Architectural Exhibitions and Their Books
Preparing for this post I counted roughly one hundred books in my library that are related to exhibitions. Surprisingly, given that I tend to buy catalogs and other companion books to exhibitions I visit, only a quarter of those hundred are exhibitions I have seen in person. Granted, a fair number of them are classics that predate my existence, such as The International Style, the book version of MoMA's Modern Architecture: International Exhibition from 1932, or are from exhibitions that happened on the other side of the world, including two of the exhibition catalogs featured here. The fact I have so many catalogs that do not function as souvenirs to exhibitions I visited points to their enduring value: They are permanent records of temporary displays and, as such, expose the research and contents from exhibitions to considerably more people than who attended.
Not all books coming out of architectural exhibitions are the same. Many of them function like art catalogs and have a two-part structure of critical essays followed by color plates that catalog the works on display. Such a normative structure works for monographic shows and historical surveys, both of which consist primarily of previously made content that can be documented ahead of time for publication. But many architectural exhibitions, especially the ubiquitous biennials and triennials, feature projects that are specially commissioned and are often installed right up until opening day (architects and their deadlines!). Such timelines make it hard for a companion book to be released alongside an exhibition. Therefore, many books on architectural exhibitions show preliminary images for the projects, a tactic that prioritizes attendance, when visitors can also see final models, drawings, photographs, and so forth.
For these and other reasons, books on architectural exhibitions often depart from catalogs and instead serve as extensions of the displays, offering other layers of information rather than repackaging the contents of the exhibitions. The critical essays in typical catalogs offer such a layer, since they invite scholars to dig into the subject of an exhibition and present their essays in a place where people can sit and focus on the words (too much wall text in an exhibition is never a good thing), but some catalogs go much further. I'm thinking of Bard Graduate Center's Eileen Gray, beautifully designed by Irma Boom and full of essays and documentation of Gray's projects, with the latter showing sides and movements of furniture that could not be seen in the exhibition. (The exhibition being cut severely short by the pandemic made that catalog much more valuable.)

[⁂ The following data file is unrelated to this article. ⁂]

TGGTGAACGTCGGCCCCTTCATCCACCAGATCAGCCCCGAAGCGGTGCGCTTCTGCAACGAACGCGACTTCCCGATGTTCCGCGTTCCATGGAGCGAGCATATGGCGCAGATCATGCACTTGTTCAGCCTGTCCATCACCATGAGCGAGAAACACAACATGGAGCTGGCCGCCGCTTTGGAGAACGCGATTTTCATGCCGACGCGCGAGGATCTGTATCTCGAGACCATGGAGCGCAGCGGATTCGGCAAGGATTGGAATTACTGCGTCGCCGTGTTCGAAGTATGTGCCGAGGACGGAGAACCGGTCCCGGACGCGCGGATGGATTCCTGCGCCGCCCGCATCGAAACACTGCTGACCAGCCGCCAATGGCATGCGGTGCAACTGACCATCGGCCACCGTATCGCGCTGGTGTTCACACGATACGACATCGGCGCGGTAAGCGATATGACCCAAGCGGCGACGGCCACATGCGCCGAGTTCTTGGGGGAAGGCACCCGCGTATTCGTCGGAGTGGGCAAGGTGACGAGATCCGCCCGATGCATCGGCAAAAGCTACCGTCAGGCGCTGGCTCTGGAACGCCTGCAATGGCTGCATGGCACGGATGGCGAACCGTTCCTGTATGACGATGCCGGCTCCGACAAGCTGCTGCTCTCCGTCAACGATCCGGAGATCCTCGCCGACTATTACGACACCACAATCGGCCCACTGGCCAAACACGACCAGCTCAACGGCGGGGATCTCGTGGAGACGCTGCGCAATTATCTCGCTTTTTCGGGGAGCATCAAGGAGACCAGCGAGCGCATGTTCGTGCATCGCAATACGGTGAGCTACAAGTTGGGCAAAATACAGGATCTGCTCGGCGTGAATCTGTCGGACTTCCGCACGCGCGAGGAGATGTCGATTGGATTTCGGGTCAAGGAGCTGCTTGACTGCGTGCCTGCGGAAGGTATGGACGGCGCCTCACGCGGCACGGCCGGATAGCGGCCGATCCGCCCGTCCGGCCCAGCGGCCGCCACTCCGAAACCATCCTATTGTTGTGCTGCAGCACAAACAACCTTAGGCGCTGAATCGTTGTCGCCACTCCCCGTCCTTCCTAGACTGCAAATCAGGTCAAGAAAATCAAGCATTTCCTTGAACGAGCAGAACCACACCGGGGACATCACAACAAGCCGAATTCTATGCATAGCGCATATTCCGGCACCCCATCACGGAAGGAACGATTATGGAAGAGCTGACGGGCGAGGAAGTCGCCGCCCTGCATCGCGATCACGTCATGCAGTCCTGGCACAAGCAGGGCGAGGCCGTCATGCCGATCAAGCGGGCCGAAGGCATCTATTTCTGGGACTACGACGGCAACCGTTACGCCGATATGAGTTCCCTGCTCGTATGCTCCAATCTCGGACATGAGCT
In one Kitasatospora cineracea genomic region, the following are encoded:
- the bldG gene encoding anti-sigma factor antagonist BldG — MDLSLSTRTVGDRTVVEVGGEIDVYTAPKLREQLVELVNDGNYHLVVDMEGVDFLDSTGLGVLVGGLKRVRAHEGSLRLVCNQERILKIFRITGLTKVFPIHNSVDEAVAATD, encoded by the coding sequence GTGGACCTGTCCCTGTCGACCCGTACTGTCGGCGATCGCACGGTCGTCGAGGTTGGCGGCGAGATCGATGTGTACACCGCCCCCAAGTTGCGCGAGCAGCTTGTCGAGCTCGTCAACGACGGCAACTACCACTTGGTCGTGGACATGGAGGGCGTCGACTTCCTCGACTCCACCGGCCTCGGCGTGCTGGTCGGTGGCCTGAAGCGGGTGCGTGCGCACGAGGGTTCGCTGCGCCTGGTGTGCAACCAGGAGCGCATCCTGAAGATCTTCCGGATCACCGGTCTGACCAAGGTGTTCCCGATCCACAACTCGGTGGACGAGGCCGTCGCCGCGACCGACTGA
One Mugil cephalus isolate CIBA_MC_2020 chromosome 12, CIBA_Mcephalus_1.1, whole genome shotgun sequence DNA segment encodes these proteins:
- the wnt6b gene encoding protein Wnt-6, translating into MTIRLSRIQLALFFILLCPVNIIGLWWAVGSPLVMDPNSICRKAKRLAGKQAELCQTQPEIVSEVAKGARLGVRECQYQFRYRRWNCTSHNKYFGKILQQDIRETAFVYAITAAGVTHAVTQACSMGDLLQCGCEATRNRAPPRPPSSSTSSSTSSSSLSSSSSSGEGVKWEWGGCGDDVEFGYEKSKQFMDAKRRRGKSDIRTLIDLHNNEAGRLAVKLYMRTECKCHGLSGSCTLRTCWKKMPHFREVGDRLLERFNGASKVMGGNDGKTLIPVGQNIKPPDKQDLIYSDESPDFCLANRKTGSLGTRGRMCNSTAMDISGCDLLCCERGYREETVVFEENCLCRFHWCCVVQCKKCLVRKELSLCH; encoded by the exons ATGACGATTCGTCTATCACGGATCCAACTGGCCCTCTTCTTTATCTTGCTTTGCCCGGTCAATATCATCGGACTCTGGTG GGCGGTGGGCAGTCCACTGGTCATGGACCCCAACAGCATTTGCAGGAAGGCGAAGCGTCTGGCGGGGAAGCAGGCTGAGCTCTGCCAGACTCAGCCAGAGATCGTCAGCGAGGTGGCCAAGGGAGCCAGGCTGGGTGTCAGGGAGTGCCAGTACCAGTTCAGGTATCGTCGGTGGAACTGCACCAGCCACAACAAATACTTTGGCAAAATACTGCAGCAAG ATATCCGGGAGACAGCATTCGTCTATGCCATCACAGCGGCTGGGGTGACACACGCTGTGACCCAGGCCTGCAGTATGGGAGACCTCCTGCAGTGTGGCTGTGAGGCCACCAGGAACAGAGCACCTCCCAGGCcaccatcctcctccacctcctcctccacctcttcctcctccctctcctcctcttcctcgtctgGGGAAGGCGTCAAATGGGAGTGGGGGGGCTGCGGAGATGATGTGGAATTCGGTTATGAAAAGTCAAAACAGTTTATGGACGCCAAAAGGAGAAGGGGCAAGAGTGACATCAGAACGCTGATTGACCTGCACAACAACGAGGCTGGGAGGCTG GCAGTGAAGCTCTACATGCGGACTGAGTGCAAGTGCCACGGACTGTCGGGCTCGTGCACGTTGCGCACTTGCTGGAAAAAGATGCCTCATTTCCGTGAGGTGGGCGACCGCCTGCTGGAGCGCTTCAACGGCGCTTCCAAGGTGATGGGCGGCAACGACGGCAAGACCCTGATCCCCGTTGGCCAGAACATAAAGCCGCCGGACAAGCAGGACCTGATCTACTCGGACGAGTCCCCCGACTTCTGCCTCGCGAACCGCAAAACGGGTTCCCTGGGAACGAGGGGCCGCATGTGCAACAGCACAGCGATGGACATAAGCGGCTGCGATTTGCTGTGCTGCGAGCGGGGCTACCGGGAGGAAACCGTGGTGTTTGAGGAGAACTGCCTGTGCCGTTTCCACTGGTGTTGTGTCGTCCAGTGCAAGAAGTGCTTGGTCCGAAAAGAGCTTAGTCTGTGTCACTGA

There are many other examples in the vein of Eileen Gray, including: the three-volume OfficeUS companion to the US Pavilion at the 2014 Venice Architecture Biennale; Rem Koolhaas's gargantuan Elements of Architecture, documenting one component of the main exhibition at the Venice Biennale, also in 2014 and also designed by Irma Boom; and OMA's Palermo Atlas, a preparatory research publication for Manifesta 12, curated by former OMA partner Ippolito Pestellini Laparelli. Although these and other such books would not exist without the exhibitions they're related to, they exploit the innate qualities of books to offer content that makes them work by themselves as well. These types of exhibition books are my favorites, whether I managed to see the exhibitions or not.
- Futures of the Architectural Exhibition: Mario Ballesteros, Giovanna Borasi, Ann Lui, Ana Miljacki, Zoë Ryan, Martino Stierli, Shirley Surya in Conversation with Students edited by Reto Geiser and Michael Kubo, published by Park Books, 2023 (Amazon / Bookshop)
- Another Breach in the Wall: The City as a Common Good by Davide Tommaso Ferrando and Daniel Tudor Munteanu, published by Solitude Project, 2022 (Purchase at PUNCH Bookshop)